There’s almost nothing more exciting than taking to the open road. However, some days are more dangerous for drivers (and passengers) than others.
The absolute worst days to travel by car are Saturday and Friday. Major holidays (such as Thanksgiving and Christmas) can also pose risks to drivers and result in heavy-traffic situations. If possible, avoid driving on New Year’s Eve and July 4th as well.
If you’re curious about which days to avoid being on the road, you’ve come to the right place. This article will provide the information you need to stay safe on the road and avoid frustrating bouts of heavy traffic.
1. Any Saturday of the Year
While national holidays often generate tons of traffic, the worst day to travel by car is pretty much any Saturday.
According to the National Highway Traffic Safety Administration (NHTSA), the highest number of fatal car accidents occur on Saturday evenings between 9 pm and 12 am.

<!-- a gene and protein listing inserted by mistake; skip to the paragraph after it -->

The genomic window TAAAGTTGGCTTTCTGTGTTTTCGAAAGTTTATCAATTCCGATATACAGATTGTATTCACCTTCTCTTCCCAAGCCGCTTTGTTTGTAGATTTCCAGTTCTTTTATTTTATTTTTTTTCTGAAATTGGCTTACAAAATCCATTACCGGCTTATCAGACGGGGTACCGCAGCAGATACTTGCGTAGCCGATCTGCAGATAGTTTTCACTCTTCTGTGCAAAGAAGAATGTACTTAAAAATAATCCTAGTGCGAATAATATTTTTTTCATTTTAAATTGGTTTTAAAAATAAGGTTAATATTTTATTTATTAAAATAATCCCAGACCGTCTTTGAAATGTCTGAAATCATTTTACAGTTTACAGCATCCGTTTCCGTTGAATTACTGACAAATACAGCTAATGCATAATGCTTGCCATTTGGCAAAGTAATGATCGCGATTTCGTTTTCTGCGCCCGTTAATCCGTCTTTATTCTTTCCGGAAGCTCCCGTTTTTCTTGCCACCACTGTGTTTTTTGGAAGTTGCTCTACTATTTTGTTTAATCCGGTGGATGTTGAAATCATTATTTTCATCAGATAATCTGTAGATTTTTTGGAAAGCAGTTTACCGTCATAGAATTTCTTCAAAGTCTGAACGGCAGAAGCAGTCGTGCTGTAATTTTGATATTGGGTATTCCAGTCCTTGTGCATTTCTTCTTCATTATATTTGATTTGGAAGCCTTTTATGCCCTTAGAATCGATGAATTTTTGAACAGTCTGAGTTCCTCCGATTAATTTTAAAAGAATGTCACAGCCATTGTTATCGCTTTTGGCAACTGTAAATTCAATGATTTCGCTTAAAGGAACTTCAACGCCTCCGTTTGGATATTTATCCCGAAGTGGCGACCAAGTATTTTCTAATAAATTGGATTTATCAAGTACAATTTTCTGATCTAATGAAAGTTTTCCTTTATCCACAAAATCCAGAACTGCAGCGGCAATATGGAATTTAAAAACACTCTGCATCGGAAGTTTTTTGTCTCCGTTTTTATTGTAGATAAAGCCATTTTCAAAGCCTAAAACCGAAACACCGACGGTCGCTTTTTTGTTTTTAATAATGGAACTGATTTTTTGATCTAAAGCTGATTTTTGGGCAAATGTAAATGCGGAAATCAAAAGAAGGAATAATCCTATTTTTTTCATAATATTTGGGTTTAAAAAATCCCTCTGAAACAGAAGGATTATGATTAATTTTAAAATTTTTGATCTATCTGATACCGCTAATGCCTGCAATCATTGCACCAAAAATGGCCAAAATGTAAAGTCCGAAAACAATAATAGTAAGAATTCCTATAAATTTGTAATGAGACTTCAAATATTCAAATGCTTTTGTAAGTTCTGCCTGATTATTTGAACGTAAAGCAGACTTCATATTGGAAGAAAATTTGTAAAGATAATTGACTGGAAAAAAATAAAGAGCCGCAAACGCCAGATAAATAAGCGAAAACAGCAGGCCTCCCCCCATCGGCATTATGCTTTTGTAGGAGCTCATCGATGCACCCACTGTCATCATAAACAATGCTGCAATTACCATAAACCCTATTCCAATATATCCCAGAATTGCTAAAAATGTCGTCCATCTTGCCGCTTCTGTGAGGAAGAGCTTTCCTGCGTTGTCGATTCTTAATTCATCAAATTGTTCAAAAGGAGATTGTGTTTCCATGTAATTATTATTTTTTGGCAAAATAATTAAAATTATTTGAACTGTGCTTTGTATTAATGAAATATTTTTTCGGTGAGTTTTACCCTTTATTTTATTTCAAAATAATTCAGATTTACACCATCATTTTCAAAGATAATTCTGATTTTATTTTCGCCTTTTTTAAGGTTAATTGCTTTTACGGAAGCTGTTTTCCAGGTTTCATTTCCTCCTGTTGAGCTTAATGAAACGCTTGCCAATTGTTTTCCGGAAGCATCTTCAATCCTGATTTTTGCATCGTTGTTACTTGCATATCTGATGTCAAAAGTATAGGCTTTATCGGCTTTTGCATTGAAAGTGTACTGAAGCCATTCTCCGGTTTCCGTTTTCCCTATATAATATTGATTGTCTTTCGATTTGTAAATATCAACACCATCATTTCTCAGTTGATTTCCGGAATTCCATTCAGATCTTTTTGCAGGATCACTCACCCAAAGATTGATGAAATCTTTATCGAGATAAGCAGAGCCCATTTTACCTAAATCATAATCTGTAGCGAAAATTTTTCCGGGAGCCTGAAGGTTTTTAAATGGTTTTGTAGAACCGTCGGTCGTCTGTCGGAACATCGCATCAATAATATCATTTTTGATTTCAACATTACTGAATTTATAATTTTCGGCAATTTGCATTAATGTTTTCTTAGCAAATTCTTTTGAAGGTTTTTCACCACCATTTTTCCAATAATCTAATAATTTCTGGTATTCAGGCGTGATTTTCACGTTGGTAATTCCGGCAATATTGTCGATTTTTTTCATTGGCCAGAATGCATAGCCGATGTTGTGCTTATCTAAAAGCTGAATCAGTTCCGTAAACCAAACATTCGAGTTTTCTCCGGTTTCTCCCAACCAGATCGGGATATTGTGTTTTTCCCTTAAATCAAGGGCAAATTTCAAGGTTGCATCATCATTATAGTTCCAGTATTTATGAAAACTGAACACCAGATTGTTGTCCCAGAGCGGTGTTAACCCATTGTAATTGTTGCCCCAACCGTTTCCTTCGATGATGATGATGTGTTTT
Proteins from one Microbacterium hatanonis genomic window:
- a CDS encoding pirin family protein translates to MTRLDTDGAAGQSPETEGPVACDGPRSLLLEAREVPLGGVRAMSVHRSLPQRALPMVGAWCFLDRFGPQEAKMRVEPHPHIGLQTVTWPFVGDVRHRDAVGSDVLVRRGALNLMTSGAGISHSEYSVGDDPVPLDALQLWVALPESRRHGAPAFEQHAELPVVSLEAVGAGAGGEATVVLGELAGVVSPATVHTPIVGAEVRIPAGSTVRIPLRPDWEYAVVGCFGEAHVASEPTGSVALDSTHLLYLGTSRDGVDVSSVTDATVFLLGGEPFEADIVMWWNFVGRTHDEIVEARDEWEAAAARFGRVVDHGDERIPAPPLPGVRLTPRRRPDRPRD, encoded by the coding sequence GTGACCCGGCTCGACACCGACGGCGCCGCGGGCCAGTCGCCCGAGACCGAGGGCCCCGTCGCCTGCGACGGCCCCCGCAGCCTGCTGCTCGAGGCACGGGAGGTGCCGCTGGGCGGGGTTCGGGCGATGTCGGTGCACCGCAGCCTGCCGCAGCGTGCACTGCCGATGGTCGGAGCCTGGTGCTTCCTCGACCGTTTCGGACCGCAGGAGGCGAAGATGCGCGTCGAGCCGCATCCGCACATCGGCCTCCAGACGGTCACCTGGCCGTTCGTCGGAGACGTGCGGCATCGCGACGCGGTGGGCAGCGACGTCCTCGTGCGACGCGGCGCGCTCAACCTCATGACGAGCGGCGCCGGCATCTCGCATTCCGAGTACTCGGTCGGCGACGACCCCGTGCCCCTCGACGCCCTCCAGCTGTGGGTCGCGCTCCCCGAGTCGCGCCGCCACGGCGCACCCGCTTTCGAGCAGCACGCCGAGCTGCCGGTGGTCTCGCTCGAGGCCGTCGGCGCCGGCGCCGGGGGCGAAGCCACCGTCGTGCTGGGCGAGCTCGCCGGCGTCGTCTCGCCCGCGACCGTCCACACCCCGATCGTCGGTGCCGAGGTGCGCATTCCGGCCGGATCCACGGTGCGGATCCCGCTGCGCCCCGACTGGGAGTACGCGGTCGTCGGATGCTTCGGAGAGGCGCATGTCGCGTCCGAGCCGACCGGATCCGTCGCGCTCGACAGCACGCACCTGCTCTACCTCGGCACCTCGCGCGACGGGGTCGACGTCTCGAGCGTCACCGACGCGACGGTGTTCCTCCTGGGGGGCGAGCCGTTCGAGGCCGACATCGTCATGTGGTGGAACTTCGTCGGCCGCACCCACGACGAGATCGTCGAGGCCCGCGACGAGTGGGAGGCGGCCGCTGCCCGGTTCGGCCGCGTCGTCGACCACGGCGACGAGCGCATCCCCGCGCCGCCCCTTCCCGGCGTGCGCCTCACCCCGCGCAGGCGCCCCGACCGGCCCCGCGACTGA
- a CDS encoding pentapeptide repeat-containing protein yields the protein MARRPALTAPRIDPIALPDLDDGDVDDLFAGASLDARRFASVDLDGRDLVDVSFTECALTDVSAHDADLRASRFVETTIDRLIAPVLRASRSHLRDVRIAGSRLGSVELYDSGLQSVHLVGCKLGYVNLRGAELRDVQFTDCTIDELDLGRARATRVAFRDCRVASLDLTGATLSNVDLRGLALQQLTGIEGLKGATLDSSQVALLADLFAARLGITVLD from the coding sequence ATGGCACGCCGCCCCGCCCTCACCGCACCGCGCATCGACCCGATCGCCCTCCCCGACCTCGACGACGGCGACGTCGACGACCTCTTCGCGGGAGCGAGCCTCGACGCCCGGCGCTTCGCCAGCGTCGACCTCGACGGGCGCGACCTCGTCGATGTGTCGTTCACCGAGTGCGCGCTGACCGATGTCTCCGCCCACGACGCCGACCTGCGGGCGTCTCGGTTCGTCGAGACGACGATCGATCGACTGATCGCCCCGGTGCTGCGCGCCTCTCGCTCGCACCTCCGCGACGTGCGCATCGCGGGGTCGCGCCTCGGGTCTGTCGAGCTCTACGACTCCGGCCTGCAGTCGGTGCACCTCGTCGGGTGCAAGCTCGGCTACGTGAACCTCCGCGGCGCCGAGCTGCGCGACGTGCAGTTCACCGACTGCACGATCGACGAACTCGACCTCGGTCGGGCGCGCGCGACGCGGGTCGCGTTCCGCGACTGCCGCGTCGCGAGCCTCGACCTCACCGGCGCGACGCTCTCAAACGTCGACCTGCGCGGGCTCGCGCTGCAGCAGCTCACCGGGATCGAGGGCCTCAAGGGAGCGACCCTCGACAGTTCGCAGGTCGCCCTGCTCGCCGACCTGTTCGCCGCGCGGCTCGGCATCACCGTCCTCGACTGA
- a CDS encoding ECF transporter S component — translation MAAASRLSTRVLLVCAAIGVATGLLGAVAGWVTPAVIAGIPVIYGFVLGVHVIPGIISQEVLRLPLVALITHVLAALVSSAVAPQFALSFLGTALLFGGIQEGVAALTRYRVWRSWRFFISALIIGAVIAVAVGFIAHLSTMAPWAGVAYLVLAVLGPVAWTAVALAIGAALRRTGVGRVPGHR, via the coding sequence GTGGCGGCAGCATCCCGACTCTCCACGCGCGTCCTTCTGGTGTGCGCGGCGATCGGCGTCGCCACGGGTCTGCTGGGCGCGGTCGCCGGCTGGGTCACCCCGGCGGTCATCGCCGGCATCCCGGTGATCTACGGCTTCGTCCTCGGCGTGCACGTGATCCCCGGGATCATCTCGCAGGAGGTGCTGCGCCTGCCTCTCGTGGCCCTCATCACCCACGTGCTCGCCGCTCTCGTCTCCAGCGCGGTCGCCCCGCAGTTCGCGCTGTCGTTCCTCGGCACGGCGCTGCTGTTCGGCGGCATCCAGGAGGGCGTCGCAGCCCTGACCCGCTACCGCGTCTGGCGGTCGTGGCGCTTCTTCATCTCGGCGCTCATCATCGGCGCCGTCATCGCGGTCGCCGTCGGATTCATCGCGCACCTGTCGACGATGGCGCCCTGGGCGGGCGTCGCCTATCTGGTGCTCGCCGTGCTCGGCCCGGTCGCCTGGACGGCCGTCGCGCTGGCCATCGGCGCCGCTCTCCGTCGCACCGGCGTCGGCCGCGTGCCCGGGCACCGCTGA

The reason behind this trend is pretty straightforward. Most people who work standard nine-to-five jobs from Monday to Friday typically have the weekend off. They use this free time to drop by restaurants, bars, and local entertainment venues.
Consequently, the number of people on the road on Saturday evening is typically higher than at any other point throughout the week.
If you’re planning on driving on a Saturday night, it’s best to avoid nightlife areas and bars.
But suppose you intend to go out drinking with friends or colleagues on a Saturday. In that case, you’ll want to schedule a rideshare service beforehand or have a designated driver as part of your group to ensure you make it home safely.
2. Thursday (Afternoon and Evening)
Besides Saturday, Thursday might be one of the worst days to travel by car. In fact, the highest number of car crashes resulting in injuries occur on Thursdays between 3 pm and 6 pm.
Friday afternoons and evenings are almost as dangerous for similar reasons. Most people head home from work during the time between 3 pm to 6 pm. As a result, the number of drivers on the road increases dramatically during that time.
But why is Thursday more dangerous than Friday? The answer might be work fatigue.
While the average employed person feels relieved upon leaving work on Friday, knowing that a restful weekend awaits them, Thursday is an entirely different beast. There’s still another business day awaiting, and stress levels can be high then.